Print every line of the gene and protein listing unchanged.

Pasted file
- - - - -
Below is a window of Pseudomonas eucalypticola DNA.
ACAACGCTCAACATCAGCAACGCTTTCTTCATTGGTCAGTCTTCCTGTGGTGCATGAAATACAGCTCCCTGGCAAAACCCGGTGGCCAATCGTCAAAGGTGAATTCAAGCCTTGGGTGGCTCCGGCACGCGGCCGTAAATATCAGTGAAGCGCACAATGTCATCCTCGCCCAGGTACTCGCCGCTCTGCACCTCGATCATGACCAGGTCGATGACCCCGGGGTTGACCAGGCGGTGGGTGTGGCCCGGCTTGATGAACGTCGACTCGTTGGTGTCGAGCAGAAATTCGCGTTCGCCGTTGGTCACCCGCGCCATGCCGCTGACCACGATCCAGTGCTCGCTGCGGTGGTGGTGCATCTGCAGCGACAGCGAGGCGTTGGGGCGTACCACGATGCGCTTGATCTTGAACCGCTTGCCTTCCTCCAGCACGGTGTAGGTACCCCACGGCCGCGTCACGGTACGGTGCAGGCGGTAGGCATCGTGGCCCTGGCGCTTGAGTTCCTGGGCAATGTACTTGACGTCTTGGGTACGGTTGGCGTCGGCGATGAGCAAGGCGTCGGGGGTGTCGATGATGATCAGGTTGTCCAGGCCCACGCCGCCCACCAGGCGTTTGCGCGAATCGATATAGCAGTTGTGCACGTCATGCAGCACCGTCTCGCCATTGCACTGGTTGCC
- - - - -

Below is a window of Pseudomonas eucalypticola DNA.
ACAACGCTCAACATCAGCAACGCTTTCTTCATTGGTCAGTCTTCCTGTGGTGCATGAAATACAGCTCCCTGGCAAAACCCGGTGGCCAATCGTCAAAGGTGAATTCAAGCCTTGGGTGGCTCCGGCACGCGGCCGTAAATATCAGTGAAGCGCACAATGTCATCCTCGCCCAGGTACTCGCCGCTCTGCACCTCGATCATGACCAGGTCGATGACCCCGGGGTTGACCAGGCGGTGGGTGTGGCCCGGCTTGATGAACGTCGACTCGTTGGTGTCGAGCAGAAATTCGCGTTCGCCGTTGGTCACCCGCGCCATGCCGCTGACCACGATCCAGTGCTCGCTGCGGTGGTGGTGCATCTGCAGCGACAGCGAGGCGTTGGGGCGTACCACGATGCGCTTGATCTTGAACCGCTTGCCTTCCTCCAGCACGGTGTAGGTACCCCACGGCCGCGTCACGGTACGGTGCAGGCGGTAGGCATCGTGGCCCTGGCGCTTGAGTTCCTGGGCAATGTACTTGACGTCTTGGGTACGGTTGGCGTCGGCGATGAGCAAGGCGTCGGGGGTGTCGATGATGATCAGGTTGTCCAGGCCCACGCCGCCCACCAGGCGTTTGCGCGAATCGATATAGCAGTTGTGCACGTCATGCAGCACCGTCTCGCCATTGCACTGGTTGCC